Lauren Hodson | May 2018

5 End of the Year Ideas to Help Students Stay Engaged

The school year is coming to an end and things can get a little crazy. Everyone feels cooped up inside as the sun beams through the windows. Friends may be on summer vacation already, which can make you green with envy. Due to snow days, grades could be closed before the actual end of school so there is little to be accountable for.

Trying to design projects or activities that keep students engaged when they would otherwise be on summer vacation can be tricky. The struggle can be real. You, as an educator want to provide them with experiences that enrich their lives and expand their brains, but you also must make them fun enough that students will want to participate with pure internal motivation.

We all know that without engagement, behavior problems can become an issue, and trying to be more entertaining than the idea of summer vacation, can be difficult.  Here’s 5 ideas that will help you stay engaged all the way to the last day.

end of school year ideas

1. STEAM Challenges!

These types of challenges can keep the mind active while summer is knocking at the door. Because they are inquiry-based, there are many ways to approach the problem and invite collaborative learning opportunities.

  • Stick Bombs: Explosive Kinetic Engineering and Chain Reactions HERE
  • Musical STEAM with the Cricket in Times Square HERE
  • Base Ten Buildings: A STEAM Activity HERE
  • 3 Creative Ways to Introduce STEAM Activities HERE
  • STEAM Design Challenge: Kinetic Wind Sculptures HERE
  • Team Challenges: How and Why I Implemented This in my Classroom HERE

2. Collaborate!

Focusing on a large collaborative art project can take time and energy, but the result itself can be worth the wait. In addition to providing opportunities for teamwork, these large scale projects can be wonderful opening day displays for the beginning of the next year.

  • Create a Mural: Check out this Pinterest Board HERE
  • Paint Rocks and Create a Path Around Your School. Find an example at Bored Panda, “Every Student From This Elementary School Had To Paint One Rock In His Own Style, And Here’s The Result” HERE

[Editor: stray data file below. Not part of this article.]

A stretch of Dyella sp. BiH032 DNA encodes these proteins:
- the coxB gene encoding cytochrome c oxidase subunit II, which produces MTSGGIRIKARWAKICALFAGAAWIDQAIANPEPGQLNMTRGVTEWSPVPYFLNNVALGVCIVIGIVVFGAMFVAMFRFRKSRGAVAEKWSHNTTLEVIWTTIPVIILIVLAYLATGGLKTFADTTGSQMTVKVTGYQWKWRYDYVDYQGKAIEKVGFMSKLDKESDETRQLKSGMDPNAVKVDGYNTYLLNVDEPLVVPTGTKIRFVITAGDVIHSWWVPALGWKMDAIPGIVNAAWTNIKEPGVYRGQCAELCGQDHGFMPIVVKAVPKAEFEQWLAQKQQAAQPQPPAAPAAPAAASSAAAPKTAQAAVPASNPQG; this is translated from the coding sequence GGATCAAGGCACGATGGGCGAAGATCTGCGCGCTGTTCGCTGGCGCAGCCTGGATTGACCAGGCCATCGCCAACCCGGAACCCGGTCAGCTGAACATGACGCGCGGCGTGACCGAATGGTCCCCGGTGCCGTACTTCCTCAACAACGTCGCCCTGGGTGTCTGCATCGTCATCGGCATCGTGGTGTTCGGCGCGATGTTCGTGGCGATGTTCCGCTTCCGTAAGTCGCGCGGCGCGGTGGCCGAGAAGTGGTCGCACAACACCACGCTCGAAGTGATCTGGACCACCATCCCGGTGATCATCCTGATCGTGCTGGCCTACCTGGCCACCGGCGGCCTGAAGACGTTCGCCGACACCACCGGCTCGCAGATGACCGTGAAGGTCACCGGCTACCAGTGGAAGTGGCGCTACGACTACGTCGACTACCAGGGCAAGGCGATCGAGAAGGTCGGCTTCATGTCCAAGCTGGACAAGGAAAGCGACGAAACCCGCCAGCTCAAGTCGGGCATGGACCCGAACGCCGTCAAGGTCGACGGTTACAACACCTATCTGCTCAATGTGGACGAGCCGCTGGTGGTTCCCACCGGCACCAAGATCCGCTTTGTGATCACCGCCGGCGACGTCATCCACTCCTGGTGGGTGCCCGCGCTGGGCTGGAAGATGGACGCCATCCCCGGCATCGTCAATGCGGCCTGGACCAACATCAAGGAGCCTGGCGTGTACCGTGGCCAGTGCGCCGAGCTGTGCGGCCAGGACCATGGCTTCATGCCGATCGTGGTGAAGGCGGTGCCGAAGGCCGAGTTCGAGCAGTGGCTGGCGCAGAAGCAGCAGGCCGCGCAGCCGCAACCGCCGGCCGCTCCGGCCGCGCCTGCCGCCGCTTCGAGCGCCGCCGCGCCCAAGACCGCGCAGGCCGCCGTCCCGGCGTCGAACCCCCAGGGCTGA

• Create a Collaborative Grid Portrait of Teachers and Administrators for the next year. Find out how HERE at Teach Kids Art.

3. Go Outside!

Embrace the sunshine and foster students’ need for play with activities that can be done outdoors.

  • Do Observational Drawings from Nature
  • Use Objects found in nature to create sculptures
  • Try Messy Activities Like…
    • Pendulum Paintings HERE
    • Lava Lamps HERE
    • Water Balloon Painting HERE

4. Write!

Create postcards of encouragement or advice for other students. These can be addressed to the students coming in next year or for someone over the summer. The postcards can be addressed to teachers from previous years or administrators.


  • Provides Student Feedback
  • Uses Design Skills with Technology or with Visual Art Skills
  • Works on Letter Writing

5. Plug In!

Sometimes it is good to end the year with some technology play and educational roundups.

  • Gamestar Mechanic: Find out more about it HERE.
    • This is a wonderful way to end the year. It is a video game creation program on the computer that is sure to entertain those restless kiddos.
  • Kahoot!: Find out more about it HERE
    • Have students pair up and create a Kahoot! for their classmates.
  • Infographics: Find out more about them HERE
    • Design an Infographic about the content you learned in class this year. Maybe it could outline for future students what the class is all about.

The end of the year can be crazy busy and a little like herding cats, but hopefully with these 5 ideas to stay engaged can allow everyone involved to sail into a happy summer vacation.

About the Author

Lauren Hodson is a middle school visual and computer art educator in Plymouth, Massachusetts. As a mentor teacher and professional development presenter, Lauren is passionate about creativity and making art accessible for everyone. Her passions in STEAM and Arts Integration are at the root of her goal to collaborate with classroom teachers everywhere.